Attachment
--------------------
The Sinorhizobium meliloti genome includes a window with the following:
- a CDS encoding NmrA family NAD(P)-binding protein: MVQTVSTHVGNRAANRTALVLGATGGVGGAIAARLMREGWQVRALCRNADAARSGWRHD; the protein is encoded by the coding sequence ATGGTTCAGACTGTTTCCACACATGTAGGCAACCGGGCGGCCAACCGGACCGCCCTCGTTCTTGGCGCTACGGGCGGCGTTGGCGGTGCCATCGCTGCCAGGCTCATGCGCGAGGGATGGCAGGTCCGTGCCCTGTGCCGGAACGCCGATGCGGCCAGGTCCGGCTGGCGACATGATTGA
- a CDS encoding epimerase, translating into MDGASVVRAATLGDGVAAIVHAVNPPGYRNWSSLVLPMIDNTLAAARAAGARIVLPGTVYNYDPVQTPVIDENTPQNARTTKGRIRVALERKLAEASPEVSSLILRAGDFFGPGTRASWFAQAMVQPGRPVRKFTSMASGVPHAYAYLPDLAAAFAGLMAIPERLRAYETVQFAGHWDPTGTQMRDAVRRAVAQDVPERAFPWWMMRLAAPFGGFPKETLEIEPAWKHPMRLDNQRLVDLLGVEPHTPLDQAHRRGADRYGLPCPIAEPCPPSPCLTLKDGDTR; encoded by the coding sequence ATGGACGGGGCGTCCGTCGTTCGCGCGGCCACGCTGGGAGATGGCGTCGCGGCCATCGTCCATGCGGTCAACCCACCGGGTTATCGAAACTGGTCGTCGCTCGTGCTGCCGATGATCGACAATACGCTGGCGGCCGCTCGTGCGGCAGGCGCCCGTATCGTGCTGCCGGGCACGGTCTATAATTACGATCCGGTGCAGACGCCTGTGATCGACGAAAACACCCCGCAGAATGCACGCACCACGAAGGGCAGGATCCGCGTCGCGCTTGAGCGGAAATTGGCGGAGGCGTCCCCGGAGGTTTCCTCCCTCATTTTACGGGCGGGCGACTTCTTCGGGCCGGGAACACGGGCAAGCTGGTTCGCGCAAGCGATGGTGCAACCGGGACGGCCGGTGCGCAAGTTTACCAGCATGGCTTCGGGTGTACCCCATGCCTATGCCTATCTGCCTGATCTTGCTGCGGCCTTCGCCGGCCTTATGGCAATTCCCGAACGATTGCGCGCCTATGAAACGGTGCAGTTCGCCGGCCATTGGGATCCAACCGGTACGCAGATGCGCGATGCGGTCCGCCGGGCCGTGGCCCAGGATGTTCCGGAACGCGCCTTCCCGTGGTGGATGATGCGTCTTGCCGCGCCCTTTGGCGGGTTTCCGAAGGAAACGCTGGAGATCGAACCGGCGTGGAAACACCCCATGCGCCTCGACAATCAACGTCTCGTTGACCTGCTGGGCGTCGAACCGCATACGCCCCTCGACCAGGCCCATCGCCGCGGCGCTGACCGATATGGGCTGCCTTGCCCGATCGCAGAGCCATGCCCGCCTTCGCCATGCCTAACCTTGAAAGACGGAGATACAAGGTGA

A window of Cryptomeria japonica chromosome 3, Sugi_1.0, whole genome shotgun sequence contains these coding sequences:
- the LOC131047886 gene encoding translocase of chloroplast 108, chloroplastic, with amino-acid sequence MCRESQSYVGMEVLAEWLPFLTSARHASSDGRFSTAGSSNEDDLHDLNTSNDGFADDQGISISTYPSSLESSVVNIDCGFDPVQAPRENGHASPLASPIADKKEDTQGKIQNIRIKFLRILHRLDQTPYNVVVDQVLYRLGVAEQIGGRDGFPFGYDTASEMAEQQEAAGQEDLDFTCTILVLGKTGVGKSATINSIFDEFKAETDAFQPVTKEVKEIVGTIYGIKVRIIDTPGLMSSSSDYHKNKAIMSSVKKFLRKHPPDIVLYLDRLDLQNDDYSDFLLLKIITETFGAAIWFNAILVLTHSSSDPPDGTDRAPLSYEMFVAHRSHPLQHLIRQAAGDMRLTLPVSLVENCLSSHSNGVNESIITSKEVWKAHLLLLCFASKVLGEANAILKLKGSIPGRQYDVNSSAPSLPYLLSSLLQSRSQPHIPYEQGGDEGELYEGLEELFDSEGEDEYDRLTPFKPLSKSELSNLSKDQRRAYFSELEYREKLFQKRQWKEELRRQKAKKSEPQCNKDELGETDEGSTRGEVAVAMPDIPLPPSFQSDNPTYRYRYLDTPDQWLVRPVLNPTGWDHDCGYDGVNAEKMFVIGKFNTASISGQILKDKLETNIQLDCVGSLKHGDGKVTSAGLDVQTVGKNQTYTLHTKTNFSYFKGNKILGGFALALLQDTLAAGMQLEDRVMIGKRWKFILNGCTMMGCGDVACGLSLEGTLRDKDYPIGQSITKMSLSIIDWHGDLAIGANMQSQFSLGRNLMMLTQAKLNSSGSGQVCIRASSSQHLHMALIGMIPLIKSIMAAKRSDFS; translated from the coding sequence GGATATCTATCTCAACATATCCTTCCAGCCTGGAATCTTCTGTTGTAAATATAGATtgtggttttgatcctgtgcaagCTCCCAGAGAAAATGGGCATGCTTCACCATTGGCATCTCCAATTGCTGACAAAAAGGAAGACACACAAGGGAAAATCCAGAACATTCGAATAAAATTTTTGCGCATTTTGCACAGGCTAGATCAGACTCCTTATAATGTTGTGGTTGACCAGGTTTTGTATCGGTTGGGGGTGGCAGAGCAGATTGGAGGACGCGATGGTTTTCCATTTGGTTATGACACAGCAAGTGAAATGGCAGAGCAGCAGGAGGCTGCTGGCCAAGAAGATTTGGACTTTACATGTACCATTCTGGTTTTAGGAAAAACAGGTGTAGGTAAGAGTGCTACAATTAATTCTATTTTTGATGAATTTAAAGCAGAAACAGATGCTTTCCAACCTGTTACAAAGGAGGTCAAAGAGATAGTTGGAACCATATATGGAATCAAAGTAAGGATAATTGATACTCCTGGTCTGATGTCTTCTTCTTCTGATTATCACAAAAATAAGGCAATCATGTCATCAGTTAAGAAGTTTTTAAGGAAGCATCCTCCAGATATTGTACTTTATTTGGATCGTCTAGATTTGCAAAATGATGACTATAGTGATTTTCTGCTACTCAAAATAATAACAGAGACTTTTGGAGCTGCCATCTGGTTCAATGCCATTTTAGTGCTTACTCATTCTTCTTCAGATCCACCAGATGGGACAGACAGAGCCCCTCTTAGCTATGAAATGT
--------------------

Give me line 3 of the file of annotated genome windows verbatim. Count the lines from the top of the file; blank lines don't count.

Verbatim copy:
- a CDS encoding epimerase, translating into MDGASVVRAATLGDGVAAIVHAVNPPGYRNWSSLVLPMIDNTLAAARAAGARIVLPGTVYNYDPVQTPVIDENTPQNARTTKGRIRVALERKLAEASPEVSSLILRAGDFFGPGTRASWFAQAMVQPGRPVRKFTSMASGVPHAYAYLPDLAAAFAGLMAIPERLRAYETVQFAGHWDPTGTQMRDAVRRAVAQDVPERAFPWWMMRLAAPFGGFPKETLEIEPAWKHPMRLDNQRLVDLLGVEPHTPLDQAHRRGADRYGLPCPIAEPCPPSPCLTLKDGDTR; encoded by the coding sequence ATGGACGGGGCGTCCGTCGTTCGCGCGGCCACGCTGGGAGATGGCGTCGCGGCCATCGTCCATGCGGTCAACCCACCGGGTTATCGAAACTGGTCGTCGCTCGTGCTGCCGATGATCGACAATACGCTGGCGGCCGCTCGTGCGGCAGGCGCCCGTATCGTGCTGCCGGGCACGGTCTATAATTACGATCCGGTGCAGACGCCTGTGATCGACGAAAACACCCCGCAGAATGCACGCACCACGAAGGGCAGGATCCGCGTCGCGCTTGAGCGGAAATTGGCGGAGGCGTCCCCGGAGGTTTCCTCCCTCATTTTACGGGCGGGCGACTTCTTCGGGCCGGGAACACGGGCAAGCTGGTTCGCGCAAGCGATGGTGCAACCGGGACGGCCGGTGCGCAAGTTTACCAGCATGGCTTCGGGTGTACCCCATGCCTATGCCTATCTGCCTGATCTTGCTGCGGCCTTCGCCGGCCTTATGGCAATTCCCGAACGATTGCGCGCCTATGAAACGGTGCAGTTCGCCGGCCATTGGGATCCAACCGGTACGCAGATGCGCGATGCGGTCCGCCGGGCCGTGGCCCAGGATGTTCCGGAACGCGCCTTCCCGTGGTGGATGATGCGTCTTGCCGCGCCCTTTGGCGGGTTTCCGAAGGAAACGCTGGAGATCGAACCGGCGTGGAAACACCCCATGCGCCTCGACAATCAACGTCTCGTTGACCTGCTGGGCGTCGAACCGCATACGCCCCTCGACCAGGCCCATCGCCGCGGCGCTGACCGATATGGGCTGCCTTGCCCGATCGCAGAGCCATGCCCGCCTTCGCCATGCCTAACCTTGAAAGACGGAGATACAAGGTGA